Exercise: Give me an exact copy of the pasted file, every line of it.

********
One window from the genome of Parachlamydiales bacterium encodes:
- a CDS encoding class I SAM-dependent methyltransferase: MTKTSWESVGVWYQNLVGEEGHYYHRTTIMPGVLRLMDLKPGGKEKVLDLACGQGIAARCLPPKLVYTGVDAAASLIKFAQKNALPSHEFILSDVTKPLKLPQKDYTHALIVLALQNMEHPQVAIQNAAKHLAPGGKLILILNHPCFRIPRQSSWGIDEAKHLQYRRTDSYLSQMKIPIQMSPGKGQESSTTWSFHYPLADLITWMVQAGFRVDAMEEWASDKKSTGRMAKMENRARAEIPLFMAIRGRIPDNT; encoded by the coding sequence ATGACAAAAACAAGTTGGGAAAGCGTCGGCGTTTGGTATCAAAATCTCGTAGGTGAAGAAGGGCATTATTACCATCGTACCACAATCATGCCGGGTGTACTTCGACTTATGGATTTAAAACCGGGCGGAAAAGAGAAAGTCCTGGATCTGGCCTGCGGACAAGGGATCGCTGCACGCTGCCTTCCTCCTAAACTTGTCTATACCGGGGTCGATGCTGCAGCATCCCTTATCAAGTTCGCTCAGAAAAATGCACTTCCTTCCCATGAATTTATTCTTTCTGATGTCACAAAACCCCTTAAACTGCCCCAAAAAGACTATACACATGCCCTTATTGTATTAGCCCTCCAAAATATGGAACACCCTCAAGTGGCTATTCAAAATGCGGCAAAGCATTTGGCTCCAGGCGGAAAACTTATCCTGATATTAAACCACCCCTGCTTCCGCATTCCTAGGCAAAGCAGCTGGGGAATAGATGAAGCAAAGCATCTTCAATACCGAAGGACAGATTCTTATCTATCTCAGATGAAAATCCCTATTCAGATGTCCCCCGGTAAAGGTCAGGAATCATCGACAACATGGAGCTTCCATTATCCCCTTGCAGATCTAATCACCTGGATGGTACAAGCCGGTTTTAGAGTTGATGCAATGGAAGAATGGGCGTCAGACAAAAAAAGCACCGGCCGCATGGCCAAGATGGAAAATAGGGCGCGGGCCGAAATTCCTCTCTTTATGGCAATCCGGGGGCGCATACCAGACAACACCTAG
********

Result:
One window from the genome of Parachlamydiales bacterium encodes:
- a CDS encoding class I SAM-dependent methyltransferase: MTKTSWESVGVWYQNLVGEEGHYYHRTTIMPGVLRLMDLKPGGKEKVLDLACGQGIAARCLPPKLVYTGVDAAASLIKFAQKNALPSHEFILSDVTKPLKLPQKDYTHALIVLALQNMEHPQVAIQNAAKHLAPGGKLILILNHPCFRIPRQSSWGIDEAKHLQYRRTDSYLSQMKIPIQMSPGKGQESSTTWSFHYPLADLITWMVQAGFRVDAMEEWASDKKSTGRMAKMENRARAEIPLFMAIRGRIPDNT; encoded by the coding sequence ATGACAAAAACAAGTTGGGAAAGCGTCGGCGTTTGGTATCAAAATCTCGTAGGTGAAGAAGGGCATTATTACCATCGTACCACAATCATGCCGGGTGTACTTCGACTTATGGATTTAAAACCGGGCGGAAAAGAGAAAGTCCTGGATCTGGCCTGCGGACAAGGGATCGCTGCACGCTGCCTTCCTCCTAAACTTGTCTATACCGGGGTCGATGCTGCAGCATCCCTTATCAAGTTCGCTCAGAAAAATGCACTTCCTTCCCATGAATTTATTCTTTCTGATGTCACAAAACCCCTTAAACTGCCCCAAAAAGACTATACACATGCCCTTATTGTATTAGCCCTCCAAAATATGGAACACCCTCAAGTGGCTATTCAAAATGCGGCAAAGCATTTGGCTCCAGGCGGAAAACTTATCCTGATATTAAACCACCCCTGCTTCCGCATTCCTAGGCAAAGCAGCTGGGGAATAGATGAAGCAAAGCATCTTCAATACCGAAGGACAGATTCTTATCTATCTCAGATGAAAATCCCTATTCAGATGTCCCCCGGTAAAGGTCAGGAATCATCGACAACATGGAGCTTCCATTATCCCCTTGCAGATCTAATCACCTGGATGGTACAAGCCGGTTTTAGAGTTGATGCAATGGAAGAATGGGCGTCAGACAAAAAAAGCACCGGCCGCATGGCCAAGATGGAAAATAGGGCGCGGGCCGAAATTCCTCTCTTTATGGCAATCCGGGGGCGCATACCAGACAACACCTAG